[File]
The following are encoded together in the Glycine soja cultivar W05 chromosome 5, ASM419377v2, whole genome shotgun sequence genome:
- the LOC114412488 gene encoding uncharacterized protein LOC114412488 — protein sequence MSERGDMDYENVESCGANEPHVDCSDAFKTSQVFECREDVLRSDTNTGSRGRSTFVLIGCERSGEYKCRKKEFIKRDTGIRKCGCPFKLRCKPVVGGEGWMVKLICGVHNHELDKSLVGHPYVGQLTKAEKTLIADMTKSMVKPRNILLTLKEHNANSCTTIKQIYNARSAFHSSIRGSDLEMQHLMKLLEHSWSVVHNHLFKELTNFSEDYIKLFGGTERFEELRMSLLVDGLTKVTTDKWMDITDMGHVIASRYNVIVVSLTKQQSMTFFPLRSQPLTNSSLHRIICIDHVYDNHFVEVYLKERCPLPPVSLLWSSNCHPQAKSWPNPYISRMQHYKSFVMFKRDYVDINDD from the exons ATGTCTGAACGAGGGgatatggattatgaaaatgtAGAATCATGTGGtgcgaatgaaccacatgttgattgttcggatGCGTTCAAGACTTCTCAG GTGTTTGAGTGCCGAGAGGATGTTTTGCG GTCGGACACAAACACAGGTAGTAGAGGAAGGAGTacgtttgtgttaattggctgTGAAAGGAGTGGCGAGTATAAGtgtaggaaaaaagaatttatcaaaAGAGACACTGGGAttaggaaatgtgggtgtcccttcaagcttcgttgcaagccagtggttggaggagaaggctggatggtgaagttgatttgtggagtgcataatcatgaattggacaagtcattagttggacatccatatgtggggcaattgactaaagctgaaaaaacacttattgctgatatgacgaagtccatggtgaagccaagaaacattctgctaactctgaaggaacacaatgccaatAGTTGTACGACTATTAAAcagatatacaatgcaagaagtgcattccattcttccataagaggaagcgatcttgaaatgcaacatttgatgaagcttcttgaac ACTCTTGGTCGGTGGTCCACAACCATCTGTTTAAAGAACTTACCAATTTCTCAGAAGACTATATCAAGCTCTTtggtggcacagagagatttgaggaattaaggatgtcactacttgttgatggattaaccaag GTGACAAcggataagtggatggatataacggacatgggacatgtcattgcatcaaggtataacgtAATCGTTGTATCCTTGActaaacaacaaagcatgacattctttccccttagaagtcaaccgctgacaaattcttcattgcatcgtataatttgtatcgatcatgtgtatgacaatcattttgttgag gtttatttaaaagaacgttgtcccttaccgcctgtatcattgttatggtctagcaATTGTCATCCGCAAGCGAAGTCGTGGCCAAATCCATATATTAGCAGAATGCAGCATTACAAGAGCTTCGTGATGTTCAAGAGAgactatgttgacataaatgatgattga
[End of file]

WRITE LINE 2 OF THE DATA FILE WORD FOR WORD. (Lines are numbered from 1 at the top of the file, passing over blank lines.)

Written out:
- the LOC114412488 gene encoding uncharacterized protein LOC114412488 — protein sequence MSERGDMDYENVESCGANEPHVDCSDAFKTSQVFECREDVLRSDTNTGSRGRSTFVLIGCERSGEYKCRKKEFIKRDTGIRKCGCPFKLRCKPVVGGEGWMVKLICGVHNHELDKSLVGHPYVGQLTKAEKTLIADMTKSMVKPRNILLTLKEHNANSCTTIKQIYNARSAFHSSIRGSDLEMQHLMKLLEHSWSVVHNHLFKELTNFSEDYIKLFGGTERFEELRMSLLVDGLTKVTTDKWMDITDMGHVIASRYNVIVVSLTKQQSMTFFPLRSQPLTNSSLHRIICIDHVYDNHFVEVYLKERCPLPPVSLLWSSNCHPQAKSWPNPYISRMQHYKSFVMFKRDYVDINDD from the exons ATGTCTGAACGAGGGgatatggattatgaaaatgtAGAATCATGTGGtgcgaatgaaccacatgttgattgttcggatGCGTTCAAGACTTCTCAG GTGTTTGAGTGCCGAGAGGATGTTTTGCG GTCGGACACAAACACAGGTAGTAGAGGAAGGAGTacgtttgtgttaattggctgTGAAAGGAGTGGCGAGTATAAGtgtaggaaaaaagaatttatcaaaAGAGACACTGGGAttaggaaatgtgggtgtcccttcaagcttcgttgcaagccagtggttggaggagaaggctggatggtgaagttgatttgtggagtgcataatcatgaattggacaagtcattagttggacatccatatgtggggcaattgactaaagctgaaaaaacacttattgctgatatgacgaagtccatggtgaagccaagaaacattctgctaactctgaaggaacacaatgccaatAGTTGTACGACTATTAAAcagatatacaatgcaagaagtgcattccattcttccataagaggaagcgatcttgaaatgcaacatttgatgaagcttcttgaac ACTCTTGGTCGGTGGTCCACAACCATCTGTTTAAAGAACTTACCAATTTCTCAGAAGACTATATCAAGCTCTTtggtggcacagagagatttgaggaattaaggatgtcactacttgttgatggattaaccaag GTGACAAcggataagtggatggatataacggacatgggacatgtcattgcatcaaggtataacgtAATCGTTGTATCCTTGActaaacaacaaagcatgacattctttccccttagaagtcaaccgctgacaaattcttcattgcatcgtataatttgtatcgatcatgtgtatgacaatcattttgttgag gtttatttaaaagaacgttgtcccttaccgcctgtatcattgttatggtctagcaATTGTCATCCGCAAGCGAAGTCGTGGCCAAATCCATATATTAGCAGAATGCAGCATTACAAGAGCTTCGTGATGTTCAAGAGAgactatgttgacataaatgatgattga